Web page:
A half-term bargain week's break from £347 (from the 19th of October) and a short break from £193 (from the 21st of October Monday - Friday).
Find treasure off the beaten track is worth searching out so here is our selection of lesser known, but beautiful, attractions.
Pinelodge Gardens, at Pinetum Park, St Austell
Our first hidden treasure is this lesser known attraction. It really is a hidden gem, and you will be surprised at how lovely the gardens and tea rooms are. It is very close to St Austell and much more accessible (no windy roads) than Heligan too – an all-round win.
Enjoy the many different gardens, Winter Garden, Water Garden, Sunken Garden, Old Garden, Courtyard Garden, Pinetum, Woodland, The Lake, Japanese Garden, Courtyard, Cottage Garden and Arboretum – phew sounds exhausting! That’s why you then need to take a well-earned respite in the tea rooms, choose from lunches or treat yourself to an afternoon tea.
Kennall Vale Woods, Ponsanooth
Our second treasure and attractive woodland with some open glades, this reserve also contains a water-filled quarry. The Kennel Vale gunpowder factory was situated here; however it closed in the first decade of the last century. It is a great reserve for wildlife, such as the pipistrelle bat, as well as plenty of birdlife.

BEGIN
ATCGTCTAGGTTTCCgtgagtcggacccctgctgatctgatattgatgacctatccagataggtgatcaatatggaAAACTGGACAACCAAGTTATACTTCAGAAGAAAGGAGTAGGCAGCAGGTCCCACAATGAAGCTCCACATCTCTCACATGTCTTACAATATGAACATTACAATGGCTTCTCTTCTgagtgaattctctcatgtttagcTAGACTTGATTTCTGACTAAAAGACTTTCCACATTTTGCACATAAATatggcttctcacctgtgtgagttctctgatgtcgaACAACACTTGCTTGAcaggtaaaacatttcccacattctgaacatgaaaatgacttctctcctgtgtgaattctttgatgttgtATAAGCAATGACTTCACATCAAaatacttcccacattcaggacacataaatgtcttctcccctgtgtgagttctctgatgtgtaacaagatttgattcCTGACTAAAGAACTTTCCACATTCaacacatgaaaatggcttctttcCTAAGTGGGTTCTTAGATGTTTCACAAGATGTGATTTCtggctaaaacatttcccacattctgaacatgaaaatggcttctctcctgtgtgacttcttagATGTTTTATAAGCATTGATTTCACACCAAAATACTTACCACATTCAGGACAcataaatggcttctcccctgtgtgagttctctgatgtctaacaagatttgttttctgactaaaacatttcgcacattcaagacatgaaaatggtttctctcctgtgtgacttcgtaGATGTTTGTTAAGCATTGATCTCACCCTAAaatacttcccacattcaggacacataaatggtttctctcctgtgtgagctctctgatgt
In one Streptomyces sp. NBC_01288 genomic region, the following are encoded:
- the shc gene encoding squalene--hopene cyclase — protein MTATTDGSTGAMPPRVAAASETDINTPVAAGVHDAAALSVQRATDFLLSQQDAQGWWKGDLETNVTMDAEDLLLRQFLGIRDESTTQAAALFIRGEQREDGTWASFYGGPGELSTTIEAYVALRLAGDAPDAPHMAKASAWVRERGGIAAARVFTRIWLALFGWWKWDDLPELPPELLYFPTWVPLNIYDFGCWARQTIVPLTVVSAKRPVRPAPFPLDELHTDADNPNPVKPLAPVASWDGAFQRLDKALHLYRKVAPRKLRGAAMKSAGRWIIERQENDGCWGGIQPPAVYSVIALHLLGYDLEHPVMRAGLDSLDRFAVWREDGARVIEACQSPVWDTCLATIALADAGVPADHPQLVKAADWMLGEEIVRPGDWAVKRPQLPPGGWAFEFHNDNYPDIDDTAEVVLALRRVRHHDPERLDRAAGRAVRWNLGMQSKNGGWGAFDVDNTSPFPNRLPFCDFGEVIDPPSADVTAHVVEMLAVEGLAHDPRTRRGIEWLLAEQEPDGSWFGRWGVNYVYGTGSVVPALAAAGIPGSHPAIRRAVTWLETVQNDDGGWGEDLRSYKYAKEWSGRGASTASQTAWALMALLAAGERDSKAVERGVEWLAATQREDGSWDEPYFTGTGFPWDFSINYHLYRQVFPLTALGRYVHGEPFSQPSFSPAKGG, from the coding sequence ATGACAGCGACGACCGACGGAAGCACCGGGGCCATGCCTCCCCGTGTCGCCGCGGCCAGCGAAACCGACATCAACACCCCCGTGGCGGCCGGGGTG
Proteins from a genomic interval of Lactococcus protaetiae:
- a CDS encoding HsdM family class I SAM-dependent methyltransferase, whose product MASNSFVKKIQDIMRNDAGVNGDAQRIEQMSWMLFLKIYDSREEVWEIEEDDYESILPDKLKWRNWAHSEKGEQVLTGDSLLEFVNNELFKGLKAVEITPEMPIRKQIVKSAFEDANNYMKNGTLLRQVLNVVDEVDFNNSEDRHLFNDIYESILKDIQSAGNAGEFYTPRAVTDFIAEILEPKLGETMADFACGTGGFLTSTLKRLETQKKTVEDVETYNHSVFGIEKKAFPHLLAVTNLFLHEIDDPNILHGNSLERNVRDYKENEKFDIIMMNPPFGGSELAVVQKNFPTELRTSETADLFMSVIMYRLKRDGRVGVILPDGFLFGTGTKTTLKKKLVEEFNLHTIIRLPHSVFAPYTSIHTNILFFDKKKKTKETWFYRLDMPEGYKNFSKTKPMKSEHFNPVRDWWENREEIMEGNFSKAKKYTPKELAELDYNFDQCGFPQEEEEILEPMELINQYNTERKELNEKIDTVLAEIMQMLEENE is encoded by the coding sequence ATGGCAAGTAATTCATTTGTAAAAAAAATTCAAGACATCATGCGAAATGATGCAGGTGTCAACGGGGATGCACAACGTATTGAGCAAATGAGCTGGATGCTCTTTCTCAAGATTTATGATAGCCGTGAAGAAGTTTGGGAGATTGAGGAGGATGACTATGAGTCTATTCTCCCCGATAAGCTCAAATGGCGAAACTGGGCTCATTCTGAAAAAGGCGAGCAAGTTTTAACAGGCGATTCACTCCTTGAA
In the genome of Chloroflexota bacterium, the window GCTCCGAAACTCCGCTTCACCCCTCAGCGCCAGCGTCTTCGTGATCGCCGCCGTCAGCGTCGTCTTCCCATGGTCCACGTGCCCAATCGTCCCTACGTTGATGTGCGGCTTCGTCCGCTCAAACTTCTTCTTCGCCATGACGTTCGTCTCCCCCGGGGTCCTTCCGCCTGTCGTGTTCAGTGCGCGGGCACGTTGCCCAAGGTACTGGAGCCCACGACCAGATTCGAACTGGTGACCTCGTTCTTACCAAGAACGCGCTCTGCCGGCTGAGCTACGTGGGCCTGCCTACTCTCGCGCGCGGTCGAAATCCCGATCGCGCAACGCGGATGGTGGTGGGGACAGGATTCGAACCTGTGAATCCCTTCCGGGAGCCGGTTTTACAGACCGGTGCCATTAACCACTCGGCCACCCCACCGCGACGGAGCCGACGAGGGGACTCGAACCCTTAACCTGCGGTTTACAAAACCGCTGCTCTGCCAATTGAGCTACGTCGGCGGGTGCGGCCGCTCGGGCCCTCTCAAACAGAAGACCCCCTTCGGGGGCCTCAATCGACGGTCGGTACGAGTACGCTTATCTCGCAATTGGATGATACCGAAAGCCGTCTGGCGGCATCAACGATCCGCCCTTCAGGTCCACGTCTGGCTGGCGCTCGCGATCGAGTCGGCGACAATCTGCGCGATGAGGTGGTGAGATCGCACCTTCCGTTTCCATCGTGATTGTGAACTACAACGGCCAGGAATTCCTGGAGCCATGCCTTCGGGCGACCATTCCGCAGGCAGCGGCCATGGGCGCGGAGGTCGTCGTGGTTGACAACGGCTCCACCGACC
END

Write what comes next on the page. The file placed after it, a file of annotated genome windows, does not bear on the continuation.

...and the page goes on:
Japanese Gardens, St Mawgan
A very special treasure is this little Japanese haven in Cornwall, the Japanese gardens is beautiful throughout the seasons and is less than five miles from Newquay. East meets west charmingly in this hidden Cornish treasure, complete with a Zen garden to feel truly at peace for a few moments or longer. The shop offers the opportunity to create your own Japanese style garden at home with Bonsai trees and Asian style ornaments on sale.
Porth Joke, near Newquay
Also known as Polly Joke, this beach is like another world compared to the busy beaches of Newquay. It is down a narrow bumpy road in-between Holywell and Crantock. It is in a lush valley which makes it a few degrees warmer than anywhere else. It is a beautiful beach surrounded by green countryside and much flora and fauna. A true gem.
Carn Brea Restaurant, near Redruth
You may wonder if you are on the right road a few times whilst making your way to Carn Brea Castle, but that’s part of the adventure. Carn Brea is a 14th-century granite stone building which was originally built as a castle and was remodelled in the 18th century as a hunting lodge. It is owned privately and today is used as a restaurant. Its hill location means you can see both coasts (north and south). It is certainly a unique dining experience with Jordanian host, Mr. Sawalha, who offers up a menu of delicious middle-eastern cuisine as traditional drumming plays in the background. Booking is recommended, make sure you knock hard on the front door to announce your arrival, and only cash payments are accepted.